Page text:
Duchess Cecilie of Mecklenburg-Schwerin (Cecilie Auguste Marie; 20 September 1886 – 6 May 1954) was the last German Crown Princess and Crown Princess of Prussia as the wife of German Crown Prince Wilhelm, the son of German Emperor Wilhelm II.
Cecilie was a daughter of Frederick Francis III, Grand Duke of Mecklenburg-Schwerin and Grand Duchess Anastasia Mikhailovna of Russia. She was brought up with simplicity and her early life was peripatetic, spending summers in Mecklenburg and the rest of the year in the south of France. After the death of her father, she travelled every summer between 1898 and 1904 to her mother's native Russia.
On 6 June 1905, she married German Crown Prince Wilhelm. The couple had four sons and two daughters. Cecile, tall and statuesque, became popular in Germany for her sense of style. However, her husband was a womanizer and the marriage was unhappy.
After the fall of the German monarchy, at the end of World War I, Cecilie and her husband lived mostly apart. During the Weimar Republic and the Nazi period, Cecilie lived a private life mainly at Cecilienhof Palace in Potsdam.
With the advance of the Soviet troops, she left the Cecilienhof in February 1945, never to return. She settled in Bad Kissingen until 1952 when she moved to an apartment in the Frauenkopf district of Stuttgart. In 1952, she published a book of memoirs. She died two years later.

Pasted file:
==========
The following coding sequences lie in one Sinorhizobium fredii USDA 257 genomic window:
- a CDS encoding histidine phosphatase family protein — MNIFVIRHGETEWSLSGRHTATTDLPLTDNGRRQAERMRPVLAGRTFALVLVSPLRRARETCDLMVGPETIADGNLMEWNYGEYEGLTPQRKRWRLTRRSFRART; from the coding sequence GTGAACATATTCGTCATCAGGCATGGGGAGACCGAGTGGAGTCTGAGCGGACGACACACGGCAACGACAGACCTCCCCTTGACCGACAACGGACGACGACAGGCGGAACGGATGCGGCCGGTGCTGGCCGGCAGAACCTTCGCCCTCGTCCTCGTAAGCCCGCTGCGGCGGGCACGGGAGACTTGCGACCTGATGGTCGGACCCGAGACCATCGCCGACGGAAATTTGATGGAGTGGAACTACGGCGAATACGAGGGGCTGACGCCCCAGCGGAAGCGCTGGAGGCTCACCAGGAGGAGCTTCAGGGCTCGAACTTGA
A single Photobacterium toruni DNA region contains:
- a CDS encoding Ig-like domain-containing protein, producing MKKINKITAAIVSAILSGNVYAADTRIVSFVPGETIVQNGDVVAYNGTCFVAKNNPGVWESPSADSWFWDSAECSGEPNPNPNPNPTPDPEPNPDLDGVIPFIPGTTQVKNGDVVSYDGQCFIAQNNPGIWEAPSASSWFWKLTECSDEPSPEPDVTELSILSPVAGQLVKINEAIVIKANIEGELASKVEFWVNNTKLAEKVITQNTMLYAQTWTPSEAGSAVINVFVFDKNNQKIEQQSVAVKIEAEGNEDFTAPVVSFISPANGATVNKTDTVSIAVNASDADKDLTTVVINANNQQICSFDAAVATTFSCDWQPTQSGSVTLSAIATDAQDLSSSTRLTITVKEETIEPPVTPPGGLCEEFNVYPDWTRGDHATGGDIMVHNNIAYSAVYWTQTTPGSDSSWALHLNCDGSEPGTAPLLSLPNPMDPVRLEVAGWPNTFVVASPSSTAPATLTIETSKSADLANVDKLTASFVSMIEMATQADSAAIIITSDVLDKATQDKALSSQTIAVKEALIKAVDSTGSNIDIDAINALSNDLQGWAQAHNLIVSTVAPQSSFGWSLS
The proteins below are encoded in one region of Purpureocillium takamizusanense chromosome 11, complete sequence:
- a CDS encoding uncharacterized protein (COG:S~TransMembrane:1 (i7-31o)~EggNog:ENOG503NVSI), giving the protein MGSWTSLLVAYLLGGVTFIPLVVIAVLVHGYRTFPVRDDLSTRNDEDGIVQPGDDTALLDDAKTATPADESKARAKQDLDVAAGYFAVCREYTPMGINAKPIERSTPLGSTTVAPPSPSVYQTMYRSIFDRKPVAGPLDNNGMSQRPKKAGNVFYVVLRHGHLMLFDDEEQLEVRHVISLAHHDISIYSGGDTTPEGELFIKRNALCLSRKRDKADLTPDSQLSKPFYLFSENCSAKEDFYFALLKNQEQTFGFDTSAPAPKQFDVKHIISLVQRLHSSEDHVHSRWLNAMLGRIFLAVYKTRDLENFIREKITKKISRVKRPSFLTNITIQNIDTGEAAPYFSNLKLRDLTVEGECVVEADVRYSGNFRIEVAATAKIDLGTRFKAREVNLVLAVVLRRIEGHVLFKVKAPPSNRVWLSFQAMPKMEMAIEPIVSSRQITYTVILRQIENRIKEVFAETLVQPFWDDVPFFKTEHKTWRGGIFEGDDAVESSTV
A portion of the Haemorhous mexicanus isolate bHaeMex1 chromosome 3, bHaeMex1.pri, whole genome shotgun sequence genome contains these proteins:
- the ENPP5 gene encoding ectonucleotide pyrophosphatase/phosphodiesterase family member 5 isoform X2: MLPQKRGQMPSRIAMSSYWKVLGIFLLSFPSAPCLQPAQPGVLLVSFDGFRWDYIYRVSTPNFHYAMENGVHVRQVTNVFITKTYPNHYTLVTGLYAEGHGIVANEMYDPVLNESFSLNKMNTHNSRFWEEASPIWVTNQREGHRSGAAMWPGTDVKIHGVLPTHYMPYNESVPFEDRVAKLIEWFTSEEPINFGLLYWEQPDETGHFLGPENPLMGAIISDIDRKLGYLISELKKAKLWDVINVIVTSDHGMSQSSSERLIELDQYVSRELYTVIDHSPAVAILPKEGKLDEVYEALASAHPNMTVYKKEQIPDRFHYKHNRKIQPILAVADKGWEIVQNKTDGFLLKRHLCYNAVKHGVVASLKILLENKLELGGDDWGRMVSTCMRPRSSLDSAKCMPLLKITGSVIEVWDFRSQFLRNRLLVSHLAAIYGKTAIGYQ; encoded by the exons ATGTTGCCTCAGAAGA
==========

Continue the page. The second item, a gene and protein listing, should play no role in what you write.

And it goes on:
THE JEWELRY IN THE PHOTO
In the original photo, crown princess Cecilie is seen wearing the Ruby jewelry of Queen Elizabeth Ludovika of Prussia.
The Necklace made from ten diamond diamond clusters surrounding faceted rubies in golden crabs, alternating with small intermediate-shaped small rubies in cross-shaped diamond frames. Several single elements are connected by snap locks so that the length of the necklace can be varied. The brooch consists of a cushioned ruby in a double frame of diamonds.
The necklace(snap locks) back and forth have a similar resemblance to the Queen Therese of Bavaria, which has been exhibited in the Treasury of the Residence in Munich. Elisabeth Ludovika (1801-1873), daughter of King Maximilian I Joseph of Bavaria, received it as a wedding gift from her father for her wedding in 1823 with the Prussian Crown Prince, later King Friedrich Wilhelm IV. of Prussia. It is likely that her father commissioned the famous Münchner jeweler Caspar Rieländer, who also made the named Ruby Parure, with the execution of the jewelery intended for the future Queen of Prussia.